What is Poka Yoke
Poka Yoke or Mistake proofing is a simple technique that developed out of the Toyota Production system through Jidoka and Autonomation. It is normally a simple and often inexpensive device that prevents defects from being made or highlights a defect so that it is not passed to the next operation.
This article will run through;
- The development and history of Poka Yoke
- Why we need it
- The effectiveness of Inspection
- The different types of Pokayoke
- Examples of Poka Yoke
The Development of Poka Yoke
Pokayoke was developed and classified by Shigeo Shingo who wrote the definitive works on this technique, although he is not the one who invented the idea. The idea of mistake proofing has been around for a long time before it was identified as a specific lean tool. The humble three pin plug for instance had several designs created in the early part of the 20th century long before anyone heard of poka yoke.
Originally many people called the technique fool-proofing, however this was clearly derogatory towards the people using the device; after all even the best of us can make a mistake.
Mistakes vs Defects
He differentiates between mistakes which in most cases are inevitable and defects which are mistakes that manage to get through the system and reach the customer. Poka Yoke seeks to prevent mistakes from becoming defects.
Quality Control vs PokaYoke
Shigeo Shingo saw quality control as a three level hierarchy of effectiveness;
- Judgement Inspection – Inspectors Inspect
- Informative Inspection – Use of SPC to monitor the process conditions
- Before the fact – Poka Yoke
The least effective form of quality control being the use of inspection and the most effective being the use of autonomation and PokaYoke devices to prevent or highlight defects without any form of judgement or relying on the operator to do something.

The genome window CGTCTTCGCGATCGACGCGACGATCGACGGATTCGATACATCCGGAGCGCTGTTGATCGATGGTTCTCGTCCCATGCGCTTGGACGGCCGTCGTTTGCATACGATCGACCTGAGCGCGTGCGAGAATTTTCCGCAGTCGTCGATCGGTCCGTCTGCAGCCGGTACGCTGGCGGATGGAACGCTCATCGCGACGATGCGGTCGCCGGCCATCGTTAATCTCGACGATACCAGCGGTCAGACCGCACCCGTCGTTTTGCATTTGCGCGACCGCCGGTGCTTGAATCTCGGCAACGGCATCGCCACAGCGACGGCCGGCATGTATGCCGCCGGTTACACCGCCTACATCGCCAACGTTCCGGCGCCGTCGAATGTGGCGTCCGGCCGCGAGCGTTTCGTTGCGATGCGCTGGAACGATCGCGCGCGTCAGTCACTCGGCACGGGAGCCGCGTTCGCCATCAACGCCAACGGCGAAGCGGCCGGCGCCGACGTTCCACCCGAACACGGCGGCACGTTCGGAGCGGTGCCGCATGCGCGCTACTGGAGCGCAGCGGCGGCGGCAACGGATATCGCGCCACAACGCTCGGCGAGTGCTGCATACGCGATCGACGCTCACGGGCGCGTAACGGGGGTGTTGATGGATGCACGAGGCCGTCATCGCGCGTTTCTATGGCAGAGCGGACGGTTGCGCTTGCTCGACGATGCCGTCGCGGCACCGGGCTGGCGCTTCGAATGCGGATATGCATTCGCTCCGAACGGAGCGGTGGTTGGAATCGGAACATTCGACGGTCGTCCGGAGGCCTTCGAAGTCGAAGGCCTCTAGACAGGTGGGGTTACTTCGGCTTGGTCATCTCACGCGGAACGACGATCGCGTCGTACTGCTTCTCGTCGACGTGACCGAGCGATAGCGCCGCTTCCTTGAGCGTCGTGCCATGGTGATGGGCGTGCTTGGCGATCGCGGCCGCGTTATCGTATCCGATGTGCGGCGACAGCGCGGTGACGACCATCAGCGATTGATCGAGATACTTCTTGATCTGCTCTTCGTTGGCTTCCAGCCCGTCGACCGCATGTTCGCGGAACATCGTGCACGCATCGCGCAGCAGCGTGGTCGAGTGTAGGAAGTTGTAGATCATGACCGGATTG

The effectiveness of 100% inspection
The least effective form of quality control is that of inspection by people, people are fallible and can often fail to observe problems especially if the work is repetitive and the shift is long. However that does not mean that operator inspection should be dismissed as being of no value, having each and every operator inspect the work that they receive before use and the work that they produce is still an effective way to reduce the possibility of defects reaching the customer, although it is not the best.
Take this small test that was developed by the American society for quality to demonstrate how effective 100% inspection can be. Read the following paragraph and while you do so count the number of times the letter “f” occurs;
The answer is at the bottom of the page, however most people will not get the right answer; their answers will vary between about 30 and 60 letter “f”s in the paragraph having missed letters or double counted.
Inspection still has its place
However as I said do not discount inspection as ineffective, consider a process in which inspection is 90% effective for each operator. If 1000 defects are passed by the first operator he will miss 100, but of these 100, the next operator will only miss 10 and the third just 1 at 90% per operator so a number of linked processes with each operator inspecting the quality of work arriving can still be effective at removing defects; although not the best and most reliable.
Purpose of Poka Yoke